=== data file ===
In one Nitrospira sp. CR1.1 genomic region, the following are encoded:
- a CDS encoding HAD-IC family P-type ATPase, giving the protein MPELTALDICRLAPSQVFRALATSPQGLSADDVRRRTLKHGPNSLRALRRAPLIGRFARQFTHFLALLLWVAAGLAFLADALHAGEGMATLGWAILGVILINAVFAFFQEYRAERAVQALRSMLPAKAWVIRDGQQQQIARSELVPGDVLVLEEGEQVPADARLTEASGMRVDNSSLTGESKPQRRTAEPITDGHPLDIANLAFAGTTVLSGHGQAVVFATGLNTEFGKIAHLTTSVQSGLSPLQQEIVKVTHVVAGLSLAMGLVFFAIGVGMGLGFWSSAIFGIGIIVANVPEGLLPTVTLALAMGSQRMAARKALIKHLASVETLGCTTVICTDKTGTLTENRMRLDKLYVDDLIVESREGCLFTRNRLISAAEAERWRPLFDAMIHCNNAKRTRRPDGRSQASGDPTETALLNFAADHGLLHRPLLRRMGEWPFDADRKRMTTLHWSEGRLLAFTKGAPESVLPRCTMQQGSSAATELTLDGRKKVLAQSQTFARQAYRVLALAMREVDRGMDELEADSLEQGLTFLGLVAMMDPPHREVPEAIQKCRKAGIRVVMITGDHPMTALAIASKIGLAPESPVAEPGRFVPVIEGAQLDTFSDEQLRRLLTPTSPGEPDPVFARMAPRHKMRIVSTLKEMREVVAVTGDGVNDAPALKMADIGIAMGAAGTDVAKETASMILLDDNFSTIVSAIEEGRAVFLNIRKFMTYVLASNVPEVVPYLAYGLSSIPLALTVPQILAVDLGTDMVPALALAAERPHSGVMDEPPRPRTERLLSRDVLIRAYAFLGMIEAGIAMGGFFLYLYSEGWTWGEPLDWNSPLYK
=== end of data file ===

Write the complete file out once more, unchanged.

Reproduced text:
In one Nitrospira sp. CR1.1 genomic region, the following are encoded:
- a CDS encoding HAD-IC family P-type ATPase, giving the protein MPELTALDICRLAPSQVFRALATSPQGLSADDVRRRTLKHGPNSLRALRRAPLIGRFARQFTHFLALLLWVAAGLAFLADALHAGEGMATLGWAILGVILINAVFAFFQEYRAERAVQALRSMLPAKAWVIRDGQQQQIARSELVPGDVLVLEEGEQVPADARLTEASGMRVDNSSLTGESKPQRRTAEPITDGHPLDIANLAFAGTTVLSGHGQAVVFATGLNTEFGKIAHLTTSVQSGLSPLQQEIVKVTHVVAGLSLAMGLVFFAIGVGMGLGFWSSAIFGIGIIVANVPEGLLPTVTLALAMGSQRMAARKALIKHLASVETLGCTTVICTDKTGTLTENRMRLDKLYVDDLIVESREGCLFTRNRLISAAEAERWRPLFDAMIHCNNAKRTRRPDGRSQASGDPTETALLNFAADHGLLHRPLLRRMGEWPFDADRKRMTTLHWSEGRLLAFTKGAPESVLPRCTMQQGSSAATELTLDGRKKVLAQSQTFARQAYRVLALAMREVDRGMDELEADSLEQGLTFLGLVAMMDPPHREVPEAIQKCRKAGIRVVMITGDHPMTALAIASKIGLAPESPVAEPGRFVPVIEGAQLDTFSDEQLRRLLTPTSPGEPDPVFARMAPRHKMRIVSTLKEMREVVAVTGDGVNDAPALKMADIGIAMGAAGTDVAKETASMILLDDNFSTIVSAIEEGRAVFLNIRKFMTYVLASNVPEVVPYLAYGLSSIPLALTVPQILAVDLGTDMVPALALAAERPHSGVMDEPPRPRTERLLSRDVLIRAYAFLGMIEAGIAMGGFFLYLYSEGWTWGEPLDWNSPLYK